Lies, Damned Lies, and ‘Tax Cuts’
Confusing "tax cuts" with "rate cuts" often keeps us from setting the proper economic course.
January 31, 2009 - 12:00 am
Similarly, he could cut your rate, and you might be motivated to go out and earn even more, perhaps enough more that you pay more taxes, even at the lower rate. So did he cut your taxes? No. But the wealth of the nation — including your own — was increased.
When the “cost” of a tax rate reduction is “scored” by the Congressional Budget Office, they do a “static” analysis, which means that they assume that the change in rates will have no influence on the behavior of the taxed, which is arrant nonsense. When a politician tells you that he knows how much revenue a tax change will result in, he is either lying or deluded.
Which brings us to the other myth of tax cuts. Leftists (I refuse to call them liberals) view “tax cuts” very differently than do I — and, I hope, you.
I view a reduction in my income tax as more of my own money, which I earned, that I am allowed to keep. Leftists start with the implicit assumption that all wealth, regardless of who actually earned it, is the property of the state, and any amount that we have after taxes is viewed as a gift from the state.
This bizarre worldview results in equating, in their minds, actual tax cuts and government expenditures. It’s all the same to them — it is a “cost” to the government to let you keep your own money. Well, actually, it is not all the same. They vastly prefer an expenditure by the government that funds something that they stipulate — generally to favor some political constituency — to an “expenditure” by the government that allows you to decide what to do with it, and over which they have (so far) no control. This explains why they don’t have any cognitive dissonance with the nonsense that you can give a tax cut to someone who pays no income tax, which seems to be one of the “features” of the so-called stimulus plan. Since they view all “tax cuts” as gifts of the beneficent state, there is no difference in their mind between letting you keep your own money and handing you a check.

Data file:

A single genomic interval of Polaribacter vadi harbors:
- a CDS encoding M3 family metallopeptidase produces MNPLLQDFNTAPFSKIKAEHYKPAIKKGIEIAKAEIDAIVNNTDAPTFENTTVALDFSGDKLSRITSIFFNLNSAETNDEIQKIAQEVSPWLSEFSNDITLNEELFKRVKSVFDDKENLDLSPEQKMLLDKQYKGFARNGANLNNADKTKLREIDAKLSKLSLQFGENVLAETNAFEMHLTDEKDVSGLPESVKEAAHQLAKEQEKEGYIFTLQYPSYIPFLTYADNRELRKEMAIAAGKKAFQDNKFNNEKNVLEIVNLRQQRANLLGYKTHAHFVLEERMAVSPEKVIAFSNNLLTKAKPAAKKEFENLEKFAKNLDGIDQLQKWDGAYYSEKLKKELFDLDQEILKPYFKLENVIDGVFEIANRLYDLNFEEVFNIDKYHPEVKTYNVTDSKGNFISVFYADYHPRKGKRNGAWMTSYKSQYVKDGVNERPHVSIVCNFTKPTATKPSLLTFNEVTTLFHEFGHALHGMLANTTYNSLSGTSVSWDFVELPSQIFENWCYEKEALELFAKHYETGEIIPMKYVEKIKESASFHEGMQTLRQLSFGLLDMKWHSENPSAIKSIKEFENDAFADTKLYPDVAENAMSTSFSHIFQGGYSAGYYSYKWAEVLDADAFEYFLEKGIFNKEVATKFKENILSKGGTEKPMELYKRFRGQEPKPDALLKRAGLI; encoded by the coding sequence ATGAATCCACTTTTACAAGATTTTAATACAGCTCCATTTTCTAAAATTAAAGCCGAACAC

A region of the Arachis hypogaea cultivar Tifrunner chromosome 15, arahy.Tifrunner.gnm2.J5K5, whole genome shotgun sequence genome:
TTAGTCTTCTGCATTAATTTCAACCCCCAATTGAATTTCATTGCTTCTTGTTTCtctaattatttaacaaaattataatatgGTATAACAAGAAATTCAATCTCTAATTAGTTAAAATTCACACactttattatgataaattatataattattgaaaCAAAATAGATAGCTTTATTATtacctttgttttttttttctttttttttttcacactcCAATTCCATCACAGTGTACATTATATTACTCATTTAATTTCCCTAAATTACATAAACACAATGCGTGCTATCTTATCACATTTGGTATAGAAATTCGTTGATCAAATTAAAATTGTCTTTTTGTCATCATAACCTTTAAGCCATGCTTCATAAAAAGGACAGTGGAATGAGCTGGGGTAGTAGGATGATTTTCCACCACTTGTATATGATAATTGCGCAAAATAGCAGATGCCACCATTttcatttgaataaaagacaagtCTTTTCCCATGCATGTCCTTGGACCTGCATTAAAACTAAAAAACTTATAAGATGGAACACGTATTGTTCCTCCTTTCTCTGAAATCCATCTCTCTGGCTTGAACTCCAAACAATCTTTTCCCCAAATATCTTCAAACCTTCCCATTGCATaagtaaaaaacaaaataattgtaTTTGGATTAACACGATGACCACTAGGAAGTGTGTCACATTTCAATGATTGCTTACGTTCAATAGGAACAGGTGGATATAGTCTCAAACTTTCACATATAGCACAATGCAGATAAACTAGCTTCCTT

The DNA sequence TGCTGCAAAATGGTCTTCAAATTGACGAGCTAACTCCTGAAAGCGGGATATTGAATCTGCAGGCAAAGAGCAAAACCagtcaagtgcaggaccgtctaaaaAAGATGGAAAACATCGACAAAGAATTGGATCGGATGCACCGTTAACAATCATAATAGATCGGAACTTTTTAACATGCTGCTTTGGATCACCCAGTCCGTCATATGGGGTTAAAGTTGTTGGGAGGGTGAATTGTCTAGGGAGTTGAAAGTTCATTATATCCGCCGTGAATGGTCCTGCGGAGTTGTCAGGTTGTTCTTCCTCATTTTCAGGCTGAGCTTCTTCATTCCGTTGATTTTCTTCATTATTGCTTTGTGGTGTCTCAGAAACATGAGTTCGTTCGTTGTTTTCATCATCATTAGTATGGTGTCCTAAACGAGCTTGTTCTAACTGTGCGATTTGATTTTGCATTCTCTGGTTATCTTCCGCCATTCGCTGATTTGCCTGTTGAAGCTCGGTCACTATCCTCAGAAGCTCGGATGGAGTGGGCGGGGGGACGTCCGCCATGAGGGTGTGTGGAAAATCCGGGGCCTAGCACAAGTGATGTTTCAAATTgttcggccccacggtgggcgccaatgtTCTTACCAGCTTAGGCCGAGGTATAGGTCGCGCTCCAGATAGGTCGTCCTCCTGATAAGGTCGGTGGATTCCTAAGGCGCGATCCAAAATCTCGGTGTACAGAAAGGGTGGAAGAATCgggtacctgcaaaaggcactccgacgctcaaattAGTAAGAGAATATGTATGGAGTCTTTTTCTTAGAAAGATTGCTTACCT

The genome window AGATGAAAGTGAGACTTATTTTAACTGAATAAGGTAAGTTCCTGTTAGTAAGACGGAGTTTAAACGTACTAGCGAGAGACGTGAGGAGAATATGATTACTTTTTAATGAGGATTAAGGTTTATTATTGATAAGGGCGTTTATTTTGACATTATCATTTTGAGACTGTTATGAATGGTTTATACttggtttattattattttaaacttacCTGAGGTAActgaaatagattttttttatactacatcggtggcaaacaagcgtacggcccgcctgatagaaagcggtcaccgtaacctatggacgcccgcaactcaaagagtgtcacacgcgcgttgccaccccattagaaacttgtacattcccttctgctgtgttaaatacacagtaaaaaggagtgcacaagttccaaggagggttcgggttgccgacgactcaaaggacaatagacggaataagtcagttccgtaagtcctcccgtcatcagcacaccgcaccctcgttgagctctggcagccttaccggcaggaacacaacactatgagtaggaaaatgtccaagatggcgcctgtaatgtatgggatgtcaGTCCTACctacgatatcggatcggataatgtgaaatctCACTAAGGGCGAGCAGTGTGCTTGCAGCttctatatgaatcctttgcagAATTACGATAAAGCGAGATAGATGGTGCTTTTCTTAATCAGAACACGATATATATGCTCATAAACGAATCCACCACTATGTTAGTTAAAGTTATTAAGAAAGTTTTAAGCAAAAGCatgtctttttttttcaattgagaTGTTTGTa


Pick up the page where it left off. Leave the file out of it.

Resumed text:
But there is a difference, and it is a crucial one: the way in which individual behavior is influenced. As noted above, if I get a reduction in my tax rate — which, remember, is not a “tax cut,” even though almost everyone mistakenly calls it one — I am motivated to go earn more money, because I’ll get to keep more of it on the margin. If, on the other hand, I am simply handed a check, which has no relationship with either past or future effort, there is no reason that it will change my behavior or productivity. That is why the former (a tax rate cut) actually stimulates, while the latter (a no-strings handout) does not. He might go out and spend it, or he might pay off debt, or he might save it. But there’s no particular reason to think that it stimulates the economy, though it may stimulate the recipient into voting for those who granted him the unwilling largess of those actually paying taxes.
Which, of course, is the whole point of this charade, isn’t it?